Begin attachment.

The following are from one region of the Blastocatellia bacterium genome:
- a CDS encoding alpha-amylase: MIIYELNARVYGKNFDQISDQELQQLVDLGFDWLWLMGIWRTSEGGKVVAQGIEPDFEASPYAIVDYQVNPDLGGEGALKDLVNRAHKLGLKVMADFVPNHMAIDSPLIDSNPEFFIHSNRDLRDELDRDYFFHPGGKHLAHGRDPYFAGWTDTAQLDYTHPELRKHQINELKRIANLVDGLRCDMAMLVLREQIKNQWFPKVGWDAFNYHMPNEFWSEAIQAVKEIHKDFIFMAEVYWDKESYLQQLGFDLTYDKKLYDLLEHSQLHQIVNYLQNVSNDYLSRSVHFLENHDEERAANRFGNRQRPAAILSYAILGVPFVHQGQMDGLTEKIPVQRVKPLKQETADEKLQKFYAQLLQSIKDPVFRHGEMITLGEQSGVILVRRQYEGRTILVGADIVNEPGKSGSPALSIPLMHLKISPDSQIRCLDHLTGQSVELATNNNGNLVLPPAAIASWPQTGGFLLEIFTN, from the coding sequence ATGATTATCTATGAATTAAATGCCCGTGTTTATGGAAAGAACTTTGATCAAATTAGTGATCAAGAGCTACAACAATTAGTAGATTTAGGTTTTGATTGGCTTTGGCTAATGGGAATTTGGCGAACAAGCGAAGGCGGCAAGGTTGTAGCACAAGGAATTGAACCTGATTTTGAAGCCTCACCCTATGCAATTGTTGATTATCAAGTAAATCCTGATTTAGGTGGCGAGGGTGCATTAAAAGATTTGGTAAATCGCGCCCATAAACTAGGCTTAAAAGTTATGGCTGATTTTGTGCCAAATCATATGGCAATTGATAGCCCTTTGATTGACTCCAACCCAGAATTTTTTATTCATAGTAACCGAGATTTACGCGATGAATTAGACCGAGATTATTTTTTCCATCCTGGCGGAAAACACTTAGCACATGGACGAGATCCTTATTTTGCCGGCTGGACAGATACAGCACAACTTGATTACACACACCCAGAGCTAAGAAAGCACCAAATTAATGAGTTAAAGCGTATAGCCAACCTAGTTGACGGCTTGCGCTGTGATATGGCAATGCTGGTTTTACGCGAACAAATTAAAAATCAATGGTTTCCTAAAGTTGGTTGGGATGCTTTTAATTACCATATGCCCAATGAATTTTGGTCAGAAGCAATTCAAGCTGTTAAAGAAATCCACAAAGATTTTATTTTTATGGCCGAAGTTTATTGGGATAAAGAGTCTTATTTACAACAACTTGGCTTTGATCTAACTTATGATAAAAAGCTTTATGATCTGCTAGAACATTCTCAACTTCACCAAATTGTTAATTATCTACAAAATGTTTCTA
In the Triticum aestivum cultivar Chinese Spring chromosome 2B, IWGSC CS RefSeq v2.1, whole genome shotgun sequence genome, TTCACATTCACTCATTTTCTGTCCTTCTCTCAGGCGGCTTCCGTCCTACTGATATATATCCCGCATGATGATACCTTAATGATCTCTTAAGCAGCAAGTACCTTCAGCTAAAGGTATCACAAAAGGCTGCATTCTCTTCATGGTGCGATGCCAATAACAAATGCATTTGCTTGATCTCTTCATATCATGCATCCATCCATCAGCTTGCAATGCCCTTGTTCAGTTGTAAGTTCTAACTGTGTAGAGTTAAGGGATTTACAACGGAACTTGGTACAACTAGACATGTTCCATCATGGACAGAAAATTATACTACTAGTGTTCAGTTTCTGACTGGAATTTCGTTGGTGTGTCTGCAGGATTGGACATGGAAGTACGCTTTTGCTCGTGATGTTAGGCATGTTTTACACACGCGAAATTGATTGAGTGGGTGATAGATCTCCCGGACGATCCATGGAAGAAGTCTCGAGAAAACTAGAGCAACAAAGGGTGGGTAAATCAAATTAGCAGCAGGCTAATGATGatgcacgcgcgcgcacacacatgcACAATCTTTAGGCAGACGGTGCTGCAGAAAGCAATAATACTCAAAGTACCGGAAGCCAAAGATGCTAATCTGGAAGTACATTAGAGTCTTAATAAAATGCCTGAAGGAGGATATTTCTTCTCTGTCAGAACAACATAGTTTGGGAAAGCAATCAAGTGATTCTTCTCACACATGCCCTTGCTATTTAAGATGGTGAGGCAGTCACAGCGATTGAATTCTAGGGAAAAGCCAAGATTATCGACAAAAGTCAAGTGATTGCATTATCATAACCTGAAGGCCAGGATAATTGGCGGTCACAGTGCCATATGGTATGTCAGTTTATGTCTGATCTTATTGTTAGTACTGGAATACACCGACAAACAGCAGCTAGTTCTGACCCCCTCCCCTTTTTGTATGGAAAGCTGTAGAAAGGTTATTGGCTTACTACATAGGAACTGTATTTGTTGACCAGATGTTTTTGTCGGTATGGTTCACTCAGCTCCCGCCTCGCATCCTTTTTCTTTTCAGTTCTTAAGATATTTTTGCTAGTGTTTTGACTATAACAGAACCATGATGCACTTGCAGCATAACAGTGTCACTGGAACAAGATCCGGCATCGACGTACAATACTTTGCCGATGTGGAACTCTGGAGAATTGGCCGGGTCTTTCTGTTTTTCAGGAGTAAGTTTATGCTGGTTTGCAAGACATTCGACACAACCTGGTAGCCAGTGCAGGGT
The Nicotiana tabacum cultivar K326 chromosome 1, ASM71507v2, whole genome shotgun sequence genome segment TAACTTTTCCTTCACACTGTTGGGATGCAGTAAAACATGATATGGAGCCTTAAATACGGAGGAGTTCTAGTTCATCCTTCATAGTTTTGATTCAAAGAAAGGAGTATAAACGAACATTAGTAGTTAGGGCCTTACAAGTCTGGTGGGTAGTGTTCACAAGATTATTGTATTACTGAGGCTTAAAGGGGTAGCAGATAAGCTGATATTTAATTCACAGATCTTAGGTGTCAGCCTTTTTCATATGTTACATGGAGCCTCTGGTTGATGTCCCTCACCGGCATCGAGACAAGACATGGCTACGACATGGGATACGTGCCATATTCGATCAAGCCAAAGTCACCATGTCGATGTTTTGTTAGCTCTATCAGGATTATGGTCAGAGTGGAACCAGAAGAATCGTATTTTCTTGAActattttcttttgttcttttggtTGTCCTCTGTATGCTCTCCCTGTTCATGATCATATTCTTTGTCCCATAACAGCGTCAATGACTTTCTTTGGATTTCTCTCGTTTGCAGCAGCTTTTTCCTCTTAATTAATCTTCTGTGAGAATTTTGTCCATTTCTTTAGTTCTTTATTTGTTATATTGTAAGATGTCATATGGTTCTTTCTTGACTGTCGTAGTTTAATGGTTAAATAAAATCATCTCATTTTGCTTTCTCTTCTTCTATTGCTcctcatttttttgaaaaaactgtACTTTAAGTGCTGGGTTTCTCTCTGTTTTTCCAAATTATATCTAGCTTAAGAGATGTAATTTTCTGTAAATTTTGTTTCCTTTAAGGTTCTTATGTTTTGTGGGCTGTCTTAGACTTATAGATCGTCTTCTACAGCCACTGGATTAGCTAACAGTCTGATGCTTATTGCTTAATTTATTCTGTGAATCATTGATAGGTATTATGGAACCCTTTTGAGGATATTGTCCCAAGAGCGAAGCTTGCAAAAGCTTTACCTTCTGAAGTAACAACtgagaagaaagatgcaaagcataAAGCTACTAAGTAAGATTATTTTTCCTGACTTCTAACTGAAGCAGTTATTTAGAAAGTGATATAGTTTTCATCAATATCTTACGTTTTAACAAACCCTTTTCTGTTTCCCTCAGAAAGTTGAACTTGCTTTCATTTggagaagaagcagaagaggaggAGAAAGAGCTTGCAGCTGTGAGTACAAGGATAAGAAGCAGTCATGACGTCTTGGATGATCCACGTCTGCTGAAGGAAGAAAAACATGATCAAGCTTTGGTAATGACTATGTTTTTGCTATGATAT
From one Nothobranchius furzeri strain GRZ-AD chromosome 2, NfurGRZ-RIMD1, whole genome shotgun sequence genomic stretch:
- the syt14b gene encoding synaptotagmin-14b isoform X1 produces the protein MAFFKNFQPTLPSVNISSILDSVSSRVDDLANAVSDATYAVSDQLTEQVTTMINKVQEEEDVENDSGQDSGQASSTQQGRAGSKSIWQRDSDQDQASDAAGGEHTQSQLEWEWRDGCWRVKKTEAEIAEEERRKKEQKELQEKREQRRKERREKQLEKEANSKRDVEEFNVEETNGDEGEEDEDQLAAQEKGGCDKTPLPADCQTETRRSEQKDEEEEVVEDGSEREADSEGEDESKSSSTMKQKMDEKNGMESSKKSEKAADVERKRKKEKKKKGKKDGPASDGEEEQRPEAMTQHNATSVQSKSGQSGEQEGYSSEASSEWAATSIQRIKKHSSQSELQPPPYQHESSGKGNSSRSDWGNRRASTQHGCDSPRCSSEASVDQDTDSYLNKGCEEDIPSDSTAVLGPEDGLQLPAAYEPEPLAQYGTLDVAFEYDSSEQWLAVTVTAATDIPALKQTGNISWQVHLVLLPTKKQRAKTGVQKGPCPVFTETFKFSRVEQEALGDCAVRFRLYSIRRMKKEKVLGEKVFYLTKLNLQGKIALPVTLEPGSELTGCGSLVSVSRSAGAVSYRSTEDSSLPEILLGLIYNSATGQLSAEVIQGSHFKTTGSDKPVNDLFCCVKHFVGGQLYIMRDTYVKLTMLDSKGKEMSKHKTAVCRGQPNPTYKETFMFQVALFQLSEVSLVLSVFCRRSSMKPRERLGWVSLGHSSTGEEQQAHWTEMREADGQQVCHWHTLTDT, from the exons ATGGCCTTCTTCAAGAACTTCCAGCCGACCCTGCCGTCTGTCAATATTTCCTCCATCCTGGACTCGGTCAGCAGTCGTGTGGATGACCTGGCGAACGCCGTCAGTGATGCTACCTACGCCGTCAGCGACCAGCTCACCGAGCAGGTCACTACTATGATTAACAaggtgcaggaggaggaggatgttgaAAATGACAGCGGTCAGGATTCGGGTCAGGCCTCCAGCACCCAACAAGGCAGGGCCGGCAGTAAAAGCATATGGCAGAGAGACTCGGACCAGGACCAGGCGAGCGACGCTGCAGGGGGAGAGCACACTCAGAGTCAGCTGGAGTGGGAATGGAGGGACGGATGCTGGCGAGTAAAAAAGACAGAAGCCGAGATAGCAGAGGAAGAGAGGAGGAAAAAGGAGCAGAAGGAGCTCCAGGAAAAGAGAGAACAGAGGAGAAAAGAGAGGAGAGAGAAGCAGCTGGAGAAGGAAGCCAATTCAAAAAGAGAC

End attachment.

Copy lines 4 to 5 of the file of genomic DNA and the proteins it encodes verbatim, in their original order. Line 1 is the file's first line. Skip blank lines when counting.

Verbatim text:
The Nicotiana tabacum cultivar K326 chromosome 1, ASM71507v2, whole genome shotgun sequence genome segment TAACTTTTCCTTCACACTGTTGGGATGCAGTAAAACATGATATGGAGCCTTAAATACGGAGGAGTTCTAGTTCATCCTTCATAGTTTTGATTCAAAGAAAGGAGTATAAACGAACATTAGTAGTTAGGGCCTTACAAGTCTGGTGGGTAGTGTTCACAAGATTATTGTATTACTGAGGCTTAAAGGGGTAGCAGATAAGCTGATATTTAATTCACAGATCTTAGGTGTCAGCCTTTTTCATATGTTACATGGAGCCTCTGGTTGATGTCCCTCACCGGCATCGAGACAAGACATGGCTACGACATGGGATACGTGCCATATTCGATCAAGCCAAAGTCACCATGTCGATGTTTTGTTAGCTCTATCAGGATTATGGTCAGAGTGGAACCAGAAGAATCGTATTTTCTTGAActattttcttttgttcttttggtTGTCCTCTGTATGCTCTCCCTGTTCATGATCATATTCTTTGTCCCATAACAGCGTCAATGACTTTCTTTGGATTTCTCTCGTTTGCAGCAGCTTTTTCCTCTTAATTAATCTTCTGTGAGAATTTTGTCCATTTCTTTAGTTCTTTATTTGTTATATTGTAAGATGTCATATGGTTCTTTCTTGACTGTCGTAGTTTAATGGTTAAATAAAATCATCTCATTTTGCTTTCTCTTCTTCTATTGCTcctcatttttttgaaaaaactgtACTTTAAGTGCTGGGTTTCTCTCTGTTTTTCCAAATTATATCTAGCTTAAGAGATGTAATTTTCTGTAAATTTTGTTTCCTTTAAGGTTCTTATGTTTTGTGGGCTGTCTTAGACTTATAGATCGTCTTCTACAGCCACTGGATTAGCTAACAGTCTGATGCTTATTGCTTAATTTATTCTGTGAATCATTGATAGGTATTATGGAACCCTTTTGAGGATATTGTCCCAAGAGCGAAGCTTGCAAAAGCTTTACCTTCTGAAGTAACAACtgagaagaaagatgcaaagcataAAGCTACTAAGTAAGATTATTTTTCCTGACTTCTAACTGAAGCAGTTATTTAGAAAGTGATATAGTTTTCATCAATATCTTACGTTTTAACAAACCCTTTTCTGTTTCCCTCAGAAAGTTGAACTTGCTTTCATTTggagaagaagcagaagaggaggAGAAAGAGCTTGCAGCTGTGAGTACAAGGATAAGAAGCAGTCATGACGTCTTGGATGATCCACGTCTGCTGAAGGAAGAAAAACATGATCAAGCTTTGGTAATGACTATGTTTTTGCTATGATAT
From one Nothobranchius furzeri strain GRZ-AD chromosome 2, NfurGRZ-RIMD1, whole genome shotgun sequence genomic stretch: